This forms what is called a loose style ; and is the proper opposite to precision. It generally arifes from using a fuperfuity of words. Feeble writers employ a multitude of words to make themselves understood, as they think, more distinctly, and they only confound the reader. They are senfible of not having caught the precise expreilion, to convey what they would fignify; they do not, indeed, cons ceive their own meaning very precisely themselves; and, therefore, Leip it out, as they can, by this and the other word, which may, as they suppose, fupply the defect, and bring you somewhat nearer to their idea : they are always going about it, and about it, but never just hit the thing. The image, as they set it before you, is always feen double ; and no double image is distinct. When an author tells me of his hero's courage in the day of battle, the expression is precise, and I understand it fully. But if, from the desire of multiplying words, he will needs praise his courage and fortitude ; at the moment he joins these words together, my idea bes gins to waver. He means to express one quality more strongly; but he is, in truth, exprefsing two. Courage refifts danger ; fortitude - fupports paina The occasion of exerting each of these qualities is different ; and being led to think of both togee ther, when only one of them should be in my view, my view is rendered unsteady, and my conception of the object indistinct.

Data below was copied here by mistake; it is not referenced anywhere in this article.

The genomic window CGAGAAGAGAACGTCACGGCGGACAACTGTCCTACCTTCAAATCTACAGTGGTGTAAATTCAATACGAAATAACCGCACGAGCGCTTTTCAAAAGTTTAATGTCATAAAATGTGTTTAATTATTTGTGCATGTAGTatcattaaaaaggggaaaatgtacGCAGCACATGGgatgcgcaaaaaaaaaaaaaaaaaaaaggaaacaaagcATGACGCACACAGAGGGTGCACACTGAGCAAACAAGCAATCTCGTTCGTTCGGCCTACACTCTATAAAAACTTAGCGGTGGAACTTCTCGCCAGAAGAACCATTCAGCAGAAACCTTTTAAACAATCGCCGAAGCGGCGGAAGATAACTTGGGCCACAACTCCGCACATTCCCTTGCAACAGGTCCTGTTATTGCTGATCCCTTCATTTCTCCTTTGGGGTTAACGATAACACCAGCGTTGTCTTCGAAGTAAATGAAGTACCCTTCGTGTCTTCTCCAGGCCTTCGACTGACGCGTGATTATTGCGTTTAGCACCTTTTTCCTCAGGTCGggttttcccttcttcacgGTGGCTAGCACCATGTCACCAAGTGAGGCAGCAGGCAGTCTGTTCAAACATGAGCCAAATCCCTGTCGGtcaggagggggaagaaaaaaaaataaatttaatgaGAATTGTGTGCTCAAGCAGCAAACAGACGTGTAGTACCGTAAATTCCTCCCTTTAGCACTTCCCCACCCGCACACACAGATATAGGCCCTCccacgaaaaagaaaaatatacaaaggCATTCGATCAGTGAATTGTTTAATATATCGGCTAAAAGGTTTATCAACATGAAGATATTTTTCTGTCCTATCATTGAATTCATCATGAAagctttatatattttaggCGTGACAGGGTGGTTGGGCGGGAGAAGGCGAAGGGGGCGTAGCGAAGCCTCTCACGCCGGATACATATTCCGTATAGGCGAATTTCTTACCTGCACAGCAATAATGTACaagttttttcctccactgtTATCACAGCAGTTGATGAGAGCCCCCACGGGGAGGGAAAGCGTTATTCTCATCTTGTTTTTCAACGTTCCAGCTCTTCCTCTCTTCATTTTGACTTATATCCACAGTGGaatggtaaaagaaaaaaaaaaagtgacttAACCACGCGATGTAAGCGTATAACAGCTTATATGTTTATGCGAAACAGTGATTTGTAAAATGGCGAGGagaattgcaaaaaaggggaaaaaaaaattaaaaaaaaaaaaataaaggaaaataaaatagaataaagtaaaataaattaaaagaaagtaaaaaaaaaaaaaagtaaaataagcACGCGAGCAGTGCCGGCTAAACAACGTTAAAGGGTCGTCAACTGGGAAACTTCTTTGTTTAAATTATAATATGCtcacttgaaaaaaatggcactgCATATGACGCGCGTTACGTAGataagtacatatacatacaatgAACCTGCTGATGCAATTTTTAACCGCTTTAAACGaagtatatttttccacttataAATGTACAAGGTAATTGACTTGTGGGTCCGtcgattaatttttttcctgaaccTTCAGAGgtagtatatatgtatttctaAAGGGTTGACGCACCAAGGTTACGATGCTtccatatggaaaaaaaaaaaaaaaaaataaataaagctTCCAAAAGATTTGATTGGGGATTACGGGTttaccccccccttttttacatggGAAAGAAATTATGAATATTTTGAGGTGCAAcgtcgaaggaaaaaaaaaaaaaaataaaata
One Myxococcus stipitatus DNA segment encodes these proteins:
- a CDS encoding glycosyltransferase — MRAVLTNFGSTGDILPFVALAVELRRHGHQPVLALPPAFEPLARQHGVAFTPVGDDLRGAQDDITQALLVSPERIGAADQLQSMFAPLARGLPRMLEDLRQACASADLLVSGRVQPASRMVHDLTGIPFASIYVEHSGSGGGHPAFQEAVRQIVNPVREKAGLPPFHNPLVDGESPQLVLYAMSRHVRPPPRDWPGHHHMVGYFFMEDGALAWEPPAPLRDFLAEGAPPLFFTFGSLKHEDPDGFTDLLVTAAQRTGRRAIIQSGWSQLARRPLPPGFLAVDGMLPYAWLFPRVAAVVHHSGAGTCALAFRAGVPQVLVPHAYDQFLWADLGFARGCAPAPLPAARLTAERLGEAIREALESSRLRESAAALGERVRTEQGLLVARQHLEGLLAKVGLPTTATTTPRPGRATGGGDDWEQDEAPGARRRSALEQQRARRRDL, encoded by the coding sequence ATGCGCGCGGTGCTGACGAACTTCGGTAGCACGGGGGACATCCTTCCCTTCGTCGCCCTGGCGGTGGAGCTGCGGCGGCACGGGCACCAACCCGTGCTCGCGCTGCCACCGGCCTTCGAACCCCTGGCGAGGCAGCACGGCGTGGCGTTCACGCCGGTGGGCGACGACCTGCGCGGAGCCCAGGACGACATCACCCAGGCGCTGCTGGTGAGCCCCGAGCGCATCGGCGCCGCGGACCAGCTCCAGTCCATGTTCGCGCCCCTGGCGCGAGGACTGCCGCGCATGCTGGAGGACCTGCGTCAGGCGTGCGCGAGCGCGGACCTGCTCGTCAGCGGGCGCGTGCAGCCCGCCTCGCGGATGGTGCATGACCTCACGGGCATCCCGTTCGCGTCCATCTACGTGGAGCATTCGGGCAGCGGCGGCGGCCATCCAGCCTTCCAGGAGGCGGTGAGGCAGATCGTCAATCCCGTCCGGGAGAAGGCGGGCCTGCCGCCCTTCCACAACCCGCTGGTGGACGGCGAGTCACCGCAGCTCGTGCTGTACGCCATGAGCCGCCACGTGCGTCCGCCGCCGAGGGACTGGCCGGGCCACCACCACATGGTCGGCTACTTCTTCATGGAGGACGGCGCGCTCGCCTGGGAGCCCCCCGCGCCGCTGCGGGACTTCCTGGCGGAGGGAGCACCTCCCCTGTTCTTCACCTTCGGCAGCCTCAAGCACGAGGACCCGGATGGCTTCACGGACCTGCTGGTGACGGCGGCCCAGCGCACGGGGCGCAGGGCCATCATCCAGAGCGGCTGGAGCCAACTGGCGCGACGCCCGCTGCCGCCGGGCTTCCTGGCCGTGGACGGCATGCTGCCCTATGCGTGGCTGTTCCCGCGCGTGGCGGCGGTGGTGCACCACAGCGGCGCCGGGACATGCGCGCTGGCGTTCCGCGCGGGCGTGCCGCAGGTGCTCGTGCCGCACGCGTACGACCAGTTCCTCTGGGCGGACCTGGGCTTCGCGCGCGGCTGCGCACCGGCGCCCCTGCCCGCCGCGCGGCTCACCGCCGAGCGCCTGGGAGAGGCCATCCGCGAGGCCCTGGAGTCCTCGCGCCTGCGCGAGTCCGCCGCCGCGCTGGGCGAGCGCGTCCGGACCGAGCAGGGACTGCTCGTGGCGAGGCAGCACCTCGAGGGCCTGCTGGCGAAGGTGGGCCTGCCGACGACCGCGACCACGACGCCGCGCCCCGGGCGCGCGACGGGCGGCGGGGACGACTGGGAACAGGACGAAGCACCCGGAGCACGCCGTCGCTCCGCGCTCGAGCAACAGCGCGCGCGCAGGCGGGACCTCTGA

From what I have said, it appears that an author may,